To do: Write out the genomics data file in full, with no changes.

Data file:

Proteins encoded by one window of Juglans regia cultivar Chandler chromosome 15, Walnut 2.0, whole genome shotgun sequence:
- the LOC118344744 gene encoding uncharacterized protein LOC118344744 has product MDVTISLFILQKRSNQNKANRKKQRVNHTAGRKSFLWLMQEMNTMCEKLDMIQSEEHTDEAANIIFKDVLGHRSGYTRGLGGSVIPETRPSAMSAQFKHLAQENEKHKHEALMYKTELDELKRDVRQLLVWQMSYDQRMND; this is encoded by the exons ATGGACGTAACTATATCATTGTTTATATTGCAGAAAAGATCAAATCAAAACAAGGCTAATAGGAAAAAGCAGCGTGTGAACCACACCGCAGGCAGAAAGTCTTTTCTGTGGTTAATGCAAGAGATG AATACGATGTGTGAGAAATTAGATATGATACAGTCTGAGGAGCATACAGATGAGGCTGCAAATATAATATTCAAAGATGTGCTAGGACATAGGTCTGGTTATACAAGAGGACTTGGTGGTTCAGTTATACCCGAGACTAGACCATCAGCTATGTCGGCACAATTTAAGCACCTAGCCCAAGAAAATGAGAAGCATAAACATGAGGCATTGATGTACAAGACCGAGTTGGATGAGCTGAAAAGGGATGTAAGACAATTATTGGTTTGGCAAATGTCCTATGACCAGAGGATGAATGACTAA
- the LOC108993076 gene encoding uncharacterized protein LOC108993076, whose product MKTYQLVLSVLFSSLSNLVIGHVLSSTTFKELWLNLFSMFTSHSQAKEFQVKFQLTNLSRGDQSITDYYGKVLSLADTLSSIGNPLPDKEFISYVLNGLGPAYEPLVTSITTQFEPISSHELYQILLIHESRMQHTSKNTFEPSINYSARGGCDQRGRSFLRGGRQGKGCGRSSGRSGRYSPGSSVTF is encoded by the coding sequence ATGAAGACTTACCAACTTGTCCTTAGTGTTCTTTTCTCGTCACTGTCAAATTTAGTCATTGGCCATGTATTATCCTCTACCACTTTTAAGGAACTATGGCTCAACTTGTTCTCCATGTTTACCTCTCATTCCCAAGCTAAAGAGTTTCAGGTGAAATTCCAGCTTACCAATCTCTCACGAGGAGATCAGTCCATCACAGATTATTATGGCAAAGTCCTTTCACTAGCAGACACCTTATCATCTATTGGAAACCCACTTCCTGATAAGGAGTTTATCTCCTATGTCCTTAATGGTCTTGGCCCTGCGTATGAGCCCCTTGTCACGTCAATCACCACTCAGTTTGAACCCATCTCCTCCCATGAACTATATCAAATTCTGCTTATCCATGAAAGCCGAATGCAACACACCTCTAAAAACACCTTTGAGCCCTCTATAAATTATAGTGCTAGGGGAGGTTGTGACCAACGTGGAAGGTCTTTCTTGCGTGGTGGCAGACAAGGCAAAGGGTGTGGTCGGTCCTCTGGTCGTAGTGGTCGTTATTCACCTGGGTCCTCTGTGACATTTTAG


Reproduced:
Proteins encoded by one window of Juglans regia cultivar Chandler chromosome 15, Walnut 2.0, whole genome shotgun sequence:
- the LOC118344744 gene encoding uncharacterized protein LOC118344744 has product MDVTISLFILQKRSNQNKANRKKQRVNHTAGRKSFLWLMQEMNTMCEKLDMIQSEEHTDEAANIIFKDVLGHRSGYTRGLGGSVIPETRPSAMSAQFKHLAQENEKHKHEALMYKTELDELKRDVRQLLVWQMSYDQRMND; this is encoded by the exons ATGGACGTAACTATATCATTGTTTATATTGCAGAAAAGATCAAATCAAAACAAGGCTAATAGGAAAAAGCAGCGTGTGAACCACACCGCAGGCAGAAAGTCTTTTCTGTGGTTAATGCAAGAGATG AATACGATGTGTGAGAAATTAGATATGATACAGTCTGAGGAGCATACAGATGAGGCTGCAAATATAATATTCAAAGATGTGCTAGGACATAGGTCTGGTTATACAAGAGGACTTGGTGGTTCAGTTATACCCGAGACTAGACCATCAGCTATGTCGGCACAATTTAAGCACCTAGCCCAAGAAAATGAGAAGCATAAACATGAGGCATTGATGTACAAGACCGAGTTGGATGAGCTGAAAAGGGATGTAAGACAATTATTGGTTTGGCAAATGTCCTATGACCAGAGGATGAATGACTAA
- the LOC108993076 gene encoding uncharacterized protein LOC108993076, whose product MKTYQLVLSVLFSSLSNLVIGHVLSSTTFKELWLNLFSMFTSHSQAKEFQVKFQLTNLSRGDQSITDYYGKVLSLADTLSSIGNPLPDKEFISYVLNGLGPAYEPLVTSITTQFEPISSHELYQILLIHESRMQHTSKNTFEPSINYSARGGCDQRGRSFLRGGRQGKGCGRSSGRSGRYSPGSSVTF is encoded by the coding sequence ATGAAGACTTACCAACTTGTCCTTAGTGTTCTTTTCTCGTCACTGTCAAATTTAGTCATTGGCCATGTATTATCCTCTACCACTTTTAAGGAACTATGGCTCAACTTGTTCTCCATGTTTACCTCTCATTCCCAAGCTAAAGAGTTTCAGGTGAAATTCCAGCTTACCAATCTCTCACGAGGAGATCAGTCCATCACAGATTATTATGGCAAAGTCCTTTCACTAGCAGACACCTTATCATCTATTGGAAACCCACTTCCTGATAAGGAGTTTATCTCCTATGTCCTTAATGGTCTTGGCCCTGCGTATGAGCCCCTTGTCACGTCAATCACCACTCAGTTTGAACCCATCTCCTCCCATGAACTATATCAAATTCTGCTTATCCATGAAAGCCGAATGCAACACACCTCTAAAAACACCTTTGAGCCCTCTATAAATTATAGTGCTAGGGGAGGTTGTGACCAACGTGGAAGGTCTTTCTTGCGTGGTGGCAGACAAGGCAAAGGGTGTGGTCGGTCCTCTGGTCGTAGTGGTCGTTATTCACCTGGGTCCTCTGTGACATTTTAG